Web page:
COLOMBO, Sri Lanka (AP) — Sri Lanka has revoked a 38-year ban on selling alcohol to women and employing them in places where the drinks are produced and sold. Finance minister Mangala Samaraweera signed the notification revoking the ban to restore gender equality and promote tourism, a government statement said. The ban had been in force since 1979, the early years of Sri Lanka embracing an open market economy. But many businesses had employed women to sell and serve alcohol and sold alcohol to them in spite of the ban. The government also decided to allow liquor outlets to stay open an hour later, until 10:00pm. The decision could become politically sensitive with clergy in the predominantly Buddhist nation opposing liberalizing alcohol consumption. However, many Sri Lankans consume alcohol.

Putin calls Kim Jong Un "competent" and "mature" leader

MOSCOW (AP) — Russian President Vladimir Putin says North Korea’s Kim Jong Un has shown himself to be a mature leader who is interested in calming down the tensions over its nuclear and long-range missile programs. Meeting with top Russian media figures, Putin said Kim "is an absolutely competent and already mature politician" who has "solved his strategic task — he has a nuclear warhead and a global-range missile." Now, in Putin’s view, Kim is "cleaning up the situation, smoothing it, calming it." Kim and U.S. President Donald Trump have engaged in an increasingly sharp war of words as North Korea’s weapons programs advance, each of them belittling the other.

China’s 2017 movie ticket sales rise 13.5 percent

BEIJING (AP) — Domestic movie ticket sales rose 13.5 percent in 2017 in China, the world’s second-biggest global film market. The Xinhua News Agency, citing data from China’s film regulator, said domestic ticket sales totalled 55.9 billion yuan ($8.6 billion) last year. The top-grossing title was the domestically made action picture Wolf Warrior 2, which took in 5.7 billion yuan ($875 million). China’s film market is narrowing the gap with the top market, the United States, where last year’s domestic box office is estimated to have declined 2.6 percent from 2016 to $11.1 billion. Xinhua said mainland-made movies accounted for 54 percent of ticket sales, or 30.1 billion yuan ($4.6 billion).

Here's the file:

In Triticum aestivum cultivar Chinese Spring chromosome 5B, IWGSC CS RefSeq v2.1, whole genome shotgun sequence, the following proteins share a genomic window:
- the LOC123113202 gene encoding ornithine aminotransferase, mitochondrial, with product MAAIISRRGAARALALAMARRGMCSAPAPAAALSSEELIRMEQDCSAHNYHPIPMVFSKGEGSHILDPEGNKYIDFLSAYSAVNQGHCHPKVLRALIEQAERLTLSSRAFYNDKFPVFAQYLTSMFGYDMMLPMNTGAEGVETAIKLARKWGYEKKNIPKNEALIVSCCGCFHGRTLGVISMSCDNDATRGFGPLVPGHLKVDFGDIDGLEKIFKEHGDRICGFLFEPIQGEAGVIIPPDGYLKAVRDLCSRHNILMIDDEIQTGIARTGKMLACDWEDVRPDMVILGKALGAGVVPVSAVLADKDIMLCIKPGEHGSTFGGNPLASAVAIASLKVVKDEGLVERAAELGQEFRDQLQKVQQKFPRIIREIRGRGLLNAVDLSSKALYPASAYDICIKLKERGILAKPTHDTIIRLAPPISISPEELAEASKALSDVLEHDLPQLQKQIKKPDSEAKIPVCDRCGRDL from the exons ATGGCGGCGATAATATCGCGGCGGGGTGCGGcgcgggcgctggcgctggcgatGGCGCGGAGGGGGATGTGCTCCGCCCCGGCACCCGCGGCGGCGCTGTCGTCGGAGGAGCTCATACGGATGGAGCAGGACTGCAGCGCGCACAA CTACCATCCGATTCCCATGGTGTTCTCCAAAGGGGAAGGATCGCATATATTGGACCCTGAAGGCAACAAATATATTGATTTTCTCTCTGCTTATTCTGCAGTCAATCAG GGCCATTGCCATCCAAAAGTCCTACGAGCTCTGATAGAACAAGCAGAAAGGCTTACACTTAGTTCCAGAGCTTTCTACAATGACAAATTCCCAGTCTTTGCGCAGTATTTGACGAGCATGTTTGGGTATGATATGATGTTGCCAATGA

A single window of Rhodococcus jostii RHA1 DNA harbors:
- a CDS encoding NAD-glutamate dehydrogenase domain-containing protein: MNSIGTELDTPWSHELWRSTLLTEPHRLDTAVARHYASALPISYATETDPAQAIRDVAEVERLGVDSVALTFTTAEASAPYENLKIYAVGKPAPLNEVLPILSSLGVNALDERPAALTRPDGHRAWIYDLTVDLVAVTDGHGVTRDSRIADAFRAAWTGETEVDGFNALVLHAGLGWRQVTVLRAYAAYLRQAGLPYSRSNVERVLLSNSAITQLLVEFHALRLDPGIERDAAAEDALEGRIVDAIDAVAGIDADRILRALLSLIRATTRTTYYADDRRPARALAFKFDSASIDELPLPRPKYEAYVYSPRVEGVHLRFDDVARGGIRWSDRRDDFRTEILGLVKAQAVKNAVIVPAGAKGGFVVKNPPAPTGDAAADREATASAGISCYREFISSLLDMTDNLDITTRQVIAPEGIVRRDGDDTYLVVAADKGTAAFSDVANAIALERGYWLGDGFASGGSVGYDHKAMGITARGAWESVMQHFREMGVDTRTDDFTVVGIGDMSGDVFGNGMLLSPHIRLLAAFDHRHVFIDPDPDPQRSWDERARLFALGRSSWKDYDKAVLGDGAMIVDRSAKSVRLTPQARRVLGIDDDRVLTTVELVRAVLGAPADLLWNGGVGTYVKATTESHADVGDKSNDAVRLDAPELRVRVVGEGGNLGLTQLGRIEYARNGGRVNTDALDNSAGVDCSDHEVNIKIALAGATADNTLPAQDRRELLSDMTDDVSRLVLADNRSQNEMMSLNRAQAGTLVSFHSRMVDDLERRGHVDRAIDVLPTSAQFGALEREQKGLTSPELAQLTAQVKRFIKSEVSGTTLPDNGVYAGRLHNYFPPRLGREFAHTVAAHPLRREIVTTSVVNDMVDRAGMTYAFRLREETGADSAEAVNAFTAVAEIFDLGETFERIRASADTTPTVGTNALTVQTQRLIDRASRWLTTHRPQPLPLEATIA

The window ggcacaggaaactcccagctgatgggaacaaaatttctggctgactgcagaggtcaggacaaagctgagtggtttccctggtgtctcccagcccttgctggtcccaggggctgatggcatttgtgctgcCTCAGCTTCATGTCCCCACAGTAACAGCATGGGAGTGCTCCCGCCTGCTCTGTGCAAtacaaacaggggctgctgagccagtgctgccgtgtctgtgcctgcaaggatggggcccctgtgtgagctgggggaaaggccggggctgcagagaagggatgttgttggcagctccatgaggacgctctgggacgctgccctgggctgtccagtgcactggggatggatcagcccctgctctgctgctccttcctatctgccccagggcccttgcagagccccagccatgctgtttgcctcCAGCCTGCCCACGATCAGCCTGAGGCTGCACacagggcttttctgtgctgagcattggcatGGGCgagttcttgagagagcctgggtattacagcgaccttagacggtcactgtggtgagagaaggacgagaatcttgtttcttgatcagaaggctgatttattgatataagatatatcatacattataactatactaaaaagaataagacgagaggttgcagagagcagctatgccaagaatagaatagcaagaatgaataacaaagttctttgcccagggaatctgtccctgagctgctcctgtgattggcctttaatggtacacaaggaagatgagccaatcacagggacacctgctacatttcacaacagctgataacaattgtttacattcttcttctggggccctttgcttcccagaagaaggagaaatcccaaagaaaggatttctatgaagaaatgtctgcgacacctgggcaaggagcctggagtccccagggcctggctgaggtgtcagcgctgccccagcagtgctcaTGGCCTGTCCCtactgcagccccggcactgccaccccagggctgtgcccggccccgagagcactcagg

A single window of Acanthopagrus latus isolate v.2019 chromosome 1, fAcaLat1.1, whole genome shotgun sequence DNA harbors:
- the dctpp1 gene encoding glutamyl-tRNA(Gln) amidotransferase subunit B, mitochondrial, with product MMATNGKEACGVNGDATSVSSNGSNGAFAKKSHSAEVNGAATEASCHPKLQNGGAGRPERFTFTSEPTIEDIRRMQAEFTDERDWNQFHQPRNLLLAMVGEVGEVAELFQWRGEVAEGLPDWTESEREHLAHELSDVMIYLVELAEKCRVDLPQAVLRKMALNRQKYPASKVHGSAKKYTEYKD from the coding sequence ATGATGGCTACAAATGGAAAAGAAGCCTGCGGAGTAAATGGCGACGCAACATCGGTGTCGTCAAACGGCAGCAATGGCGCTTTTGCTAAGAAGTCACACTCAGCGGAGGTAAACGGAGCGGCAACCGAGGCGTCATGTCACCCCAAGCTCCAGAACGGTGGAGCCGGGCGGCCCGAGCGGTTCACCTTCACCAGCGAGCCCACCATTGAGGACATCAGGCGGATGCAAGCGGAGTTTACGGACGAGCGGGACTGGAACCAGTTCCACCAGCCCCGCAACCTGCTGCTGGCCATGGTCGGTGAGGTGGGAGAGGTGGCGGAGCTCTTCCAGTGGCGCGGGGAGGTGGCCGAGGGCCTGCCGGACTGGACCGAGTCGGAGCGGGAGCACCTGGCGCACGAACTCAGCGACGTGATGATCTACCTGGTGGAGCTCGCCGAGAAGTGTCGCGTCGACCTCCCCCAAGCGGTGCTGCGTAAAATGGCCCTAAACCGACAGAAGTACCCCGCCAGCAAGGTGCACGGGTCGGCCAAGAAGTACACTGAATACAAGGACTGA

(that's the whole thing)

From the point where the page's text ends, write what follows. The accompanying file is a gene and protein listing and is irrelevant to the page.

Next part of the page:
Vietnam arrests tycoon accused of revealing state secrets

HANOI, Vietnam (AP) — Vietnamese police have arrested a business tycoon wanted for revealing state secrets after he was deported by Singapore. Vietnamese officials said in a statement that Phan Van Anh Vu was arrested and will be investigated "in accordance with the law." The 42-year-old Vu is a real estate developer who also served as a senior officer in the Vietnamese intelligence service. Police raided his home in the central city of Danang on December 21.

Rare Sumatran tiger kills Indonesian palm-oil worker

PEKANBARU, Indonesia (AP) — A rare Sumatran tiger has killed a woman working at a palm-oil plantation in western Indonesia, the latest human-tiger conflict in an area hit by widespread deforestation, according to police. Local police chief Muhammad Rafi said the tiger mauled the 33-year-old worker in Indragiri Hilir, a district in Riau province. Rafi said the tiger ran abruptly into the plantation owned by PT Tabung Haji Indo Plantation, causing the woman and two colleagues, who were collecting data on pests, to run in panic. He said the three climbed a nearby palm-oil tree, but the tiger managed to pull the victim to the ground where she was mauled to death. "The two survivors saw how the tiger mauled her to death, but they could not do anything to help her," Rafi said. "It was a tragic conflict between human and animal." Indonesia is home to some 400 Sumatran tigers, but they are increasingly under threat as their jungle habitat shrinks. As their habitat diminishes, many of the endangered animals roam into villages or plantations in search of food, setting off conflict with humans. Sumatran tigers are the most critically endangered tiger subspecies. About 400 remain, down from 1,000 in the 1970s, because of forest destruction and poaching.